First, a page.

I was born in 1971 and was obviously too young to have experienced the Watergate scandal first hand, but thanks to the History Channel I have learned the basic facts. For those who want a refresher on those events, click here. For those who couldn't care less, in 1972 five men were arrested at 2:30am while trying to bug the offices of the Democratic National Committee at the Watergate Hotel in Washington, D.C. Evidence builds, nationally televised hearings ensue, and yadda yadda yadda, President Nixon resigns in shame in August of 2004. Nixon did not devise this plot, but he eventually learned of it and was doomed to historical damnation for attempting to cover it up. Something that began fairly innocuously eventually brought the most powerful man in the world to his knees.
As the hearings progressed, Nixon's henchmen began to fall on their swords to protect the President, but the facts eventually led all the way to the top, and the nation would not stand for this betrayal. The relevance of this after the jump.Gene David Block is an experienced researcher with an excellent pedigree who, at the age of 53, was appointed Provost of the esteemed University of Virginia in its third century of existence after spending three decades in various capacities at one of our country's greatest public institutions. But oddly, the University of Virginia's longstanding major sports programs of football and basketball fared very poorly in the years following Block's rise to power in 2001, and continued to underproduce in the five years following his move to UCLA's Chancellor in 2006.
Others were hired and fired along the way, but strangely, in spite of the University's enormous resource pool, the University of Virginia's football program between 2001-2011 averaged only 6.5 wins a year, and lost to their conference rivals Virginia tech 10 out of 11 times, including a 34-0 shutout this year. This stat would have been worse had the school not won 25 games between 2002-2004 in Block's first three years as Chancellor. Virginia went to 5 mediocre bowl games in that span despite exceeding a .500 win percentage in the ACC only in 2002 (6-2), 2004 (5-3), 2007 (6-2) and this year (5-3). No conference titles and no BCS births in 11 years of stable mediocrity with a 1-10 record against Virginia Tech by an average score of 31-13. BUT WAIT, the University of Virginia is a basketball school!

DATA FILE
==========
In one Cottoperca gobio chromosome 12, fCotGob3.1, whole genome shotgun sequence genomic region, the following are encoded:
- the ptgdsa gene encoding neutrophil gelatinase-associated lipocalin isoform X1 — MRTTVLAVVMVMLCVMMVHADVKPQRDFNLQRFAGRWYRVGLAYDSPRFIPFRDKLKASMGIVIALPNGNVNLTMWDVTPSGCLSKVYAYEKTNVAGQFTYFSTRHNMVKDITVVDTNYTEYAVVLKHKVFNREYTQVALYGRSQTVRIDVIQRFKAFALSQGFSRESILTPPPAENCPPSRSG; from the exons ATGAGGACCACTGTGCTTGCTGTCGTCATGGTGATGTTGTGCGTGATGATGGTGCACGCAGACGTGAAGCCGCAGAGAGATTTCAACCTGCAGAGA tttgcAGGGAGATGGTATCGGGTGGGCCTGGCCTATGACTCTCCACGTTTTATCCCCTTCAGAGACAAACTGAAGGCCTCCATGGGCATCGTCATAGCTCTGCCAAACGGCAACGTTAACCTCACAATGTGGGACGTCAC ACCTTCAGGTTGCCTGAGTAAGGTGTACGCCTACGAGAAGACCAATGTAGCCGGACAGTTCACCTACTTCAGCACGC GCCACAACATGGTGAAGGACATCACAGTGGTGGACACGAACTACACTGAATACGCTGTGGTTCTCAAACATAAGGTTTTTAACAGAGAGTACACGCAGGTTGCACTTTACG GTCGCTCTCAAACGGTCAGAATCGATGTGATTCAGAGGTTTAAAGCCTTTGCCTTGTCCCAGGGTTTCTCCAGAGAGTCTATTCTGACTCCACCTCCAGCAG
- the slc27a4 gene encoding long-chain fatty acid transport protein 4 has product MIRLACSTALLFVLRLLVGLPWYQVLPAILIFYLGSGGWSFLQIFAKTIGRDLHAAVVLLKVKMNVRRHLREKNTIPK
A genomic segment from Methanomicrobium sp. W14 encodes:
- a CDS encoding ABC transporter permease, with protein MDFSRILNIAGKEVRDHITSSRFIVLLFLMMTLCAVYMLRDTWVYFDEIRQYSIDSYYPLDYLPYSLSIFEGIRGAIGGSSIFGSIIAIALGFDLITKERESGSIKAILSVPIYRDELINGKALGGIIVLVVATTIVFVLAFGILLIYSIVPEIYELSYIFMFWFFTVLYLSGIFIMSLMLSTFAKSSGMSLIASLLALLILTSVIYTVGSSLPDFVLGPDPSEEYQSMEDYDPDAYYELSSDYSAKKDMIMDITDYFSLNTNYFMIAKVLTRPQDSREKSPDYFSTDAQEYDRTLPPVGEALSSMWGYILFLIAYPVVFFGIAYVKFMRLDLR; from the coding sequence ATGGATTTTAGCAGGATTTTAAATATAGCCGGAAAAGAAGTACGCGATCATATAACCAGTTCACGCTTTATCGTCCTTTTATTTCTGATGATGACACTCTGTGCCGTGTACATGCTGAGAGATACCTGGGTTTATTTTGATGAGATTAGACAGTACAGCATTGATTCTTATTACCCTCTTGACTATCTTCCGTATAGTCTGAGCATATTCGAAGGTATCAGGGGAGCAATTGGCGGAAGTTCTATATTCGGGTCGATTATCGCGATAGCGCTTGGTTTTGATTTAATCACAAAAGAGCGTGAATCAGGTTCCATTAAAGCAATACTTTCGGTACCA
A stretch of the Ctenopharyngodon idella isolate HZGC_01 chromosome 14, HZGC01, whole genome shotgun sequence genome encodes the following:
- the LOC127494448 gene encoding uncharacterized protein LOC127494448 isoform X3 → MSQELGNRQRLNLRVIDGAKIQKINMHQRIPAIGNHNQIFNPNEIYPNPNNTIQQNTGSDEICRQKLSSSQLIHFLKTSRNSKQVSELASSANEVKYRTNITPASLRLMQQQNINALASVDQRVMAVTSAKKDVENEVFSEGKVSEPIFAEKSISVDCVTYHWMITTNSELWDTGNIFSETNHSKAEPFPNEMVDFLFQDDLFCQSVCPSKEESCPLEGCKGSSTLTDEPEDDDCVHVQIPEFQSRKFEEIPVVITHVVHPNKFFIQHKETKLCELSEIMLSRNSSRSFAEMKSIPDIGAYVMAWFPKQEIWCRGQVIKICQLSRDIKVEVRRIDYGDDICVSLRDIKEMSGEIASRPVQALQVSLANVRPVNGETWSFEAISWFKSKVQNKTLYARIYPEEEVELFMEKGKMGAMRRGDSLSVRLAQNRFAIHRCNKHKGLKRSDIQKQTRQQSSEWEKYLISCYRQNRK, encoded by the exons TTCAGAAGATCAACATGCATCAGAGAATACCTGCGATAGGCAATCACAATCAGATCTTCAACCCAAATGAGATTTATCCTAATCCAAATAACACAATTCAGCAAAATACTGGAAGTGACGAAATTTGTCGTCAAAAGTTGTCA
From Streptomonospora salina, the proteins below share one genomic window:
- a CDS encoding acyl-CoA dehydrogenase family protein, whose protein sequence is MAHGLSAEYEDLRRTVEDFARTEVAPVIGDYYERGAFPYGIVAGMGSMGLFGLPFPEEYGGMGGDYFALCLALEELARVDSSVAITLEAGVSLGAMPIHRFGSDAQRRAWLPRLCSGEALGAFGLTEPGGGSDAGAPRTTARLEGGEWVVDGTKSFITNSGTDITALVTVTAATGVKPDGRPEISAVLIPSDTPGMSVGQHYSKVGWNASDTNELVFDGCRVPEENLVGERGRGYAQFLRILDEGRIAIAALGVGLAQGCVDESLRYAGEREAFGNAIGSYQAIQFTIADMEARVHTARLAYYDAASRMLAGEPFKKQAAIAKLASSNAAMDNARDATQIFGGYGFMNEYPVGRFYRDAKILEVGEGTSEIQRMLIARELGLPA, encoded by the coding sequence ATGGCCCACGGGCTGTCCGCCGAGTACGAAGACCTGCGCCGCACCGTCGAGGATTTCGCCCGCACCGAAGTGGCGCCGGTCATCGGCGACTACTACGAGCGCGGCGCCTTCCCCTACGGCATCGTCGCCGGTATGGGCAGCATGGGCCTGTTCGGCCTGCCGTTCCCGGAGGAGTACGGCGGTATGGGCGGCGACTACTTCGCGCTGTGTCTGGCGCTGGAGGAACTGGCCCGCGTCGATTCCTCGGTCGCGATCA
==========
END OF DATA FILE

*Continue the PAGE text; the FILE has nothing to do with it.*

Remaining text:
Gene David Block is a phenomenal fundraiser, and through his efforts, an amazing state-of-the-art basketball multi-use arena, the John Paul Jones Arena, was completed in 2006, just prior to Block's departure for greener pastures at UCLA. This place really is amazing, as can be seen here. Strangely, however, even with their sparkling new facilities, the success of UVa's basketball team has actually trended downward since it opened before the 2007 season. in 2007, the team was 21-11 (11-5 in conference) and lost in the NCAA tourney's second round. In 2008, the team was 17-16 (5-11) and lost in the CBI semis . . . whatever the CBI is. Since then Virginia went 10-18 (4-12) in 2009, 15-16 (5-11) in 2010, and 16-15 (7-9) in 2011 with no other postseason appearances. Finally, five years after Block left, and five years after the opening of this new college basketball mecca. the Cavs are 8-1 as I type this, including a nice win over a #15 Michigan team that blew us out in Maui.<p>
The parallels with the morasse that is UCLA sports today are uncanny. The football team's putrid performance and disastrous record against our "rival" is identically disgusting, as is our bowl record. Our basketball school is in shambles, and our gleaming new Pauley is no guaranty that the epic mismanagement of our athletic department will right itself anytime soon . . . under this regime, UCLA is now known solely for its medicine. The University with the most undergraduate applications in the county every year has an athletic department crumbling under sheer neglect by its esteemed Chancellor.<p>
The guys on the frontline have fallen on their swords for Block, with true bruins bleeding out blue. But like Erlichman and Haldeman, and even Dubious Dan, they are mere pawns in a greater game. This goes all the way to the top, and its time for Chancellor Block to wake up and take ownership of the implosion of a once-proud athletic department, or abdicate to someone who will.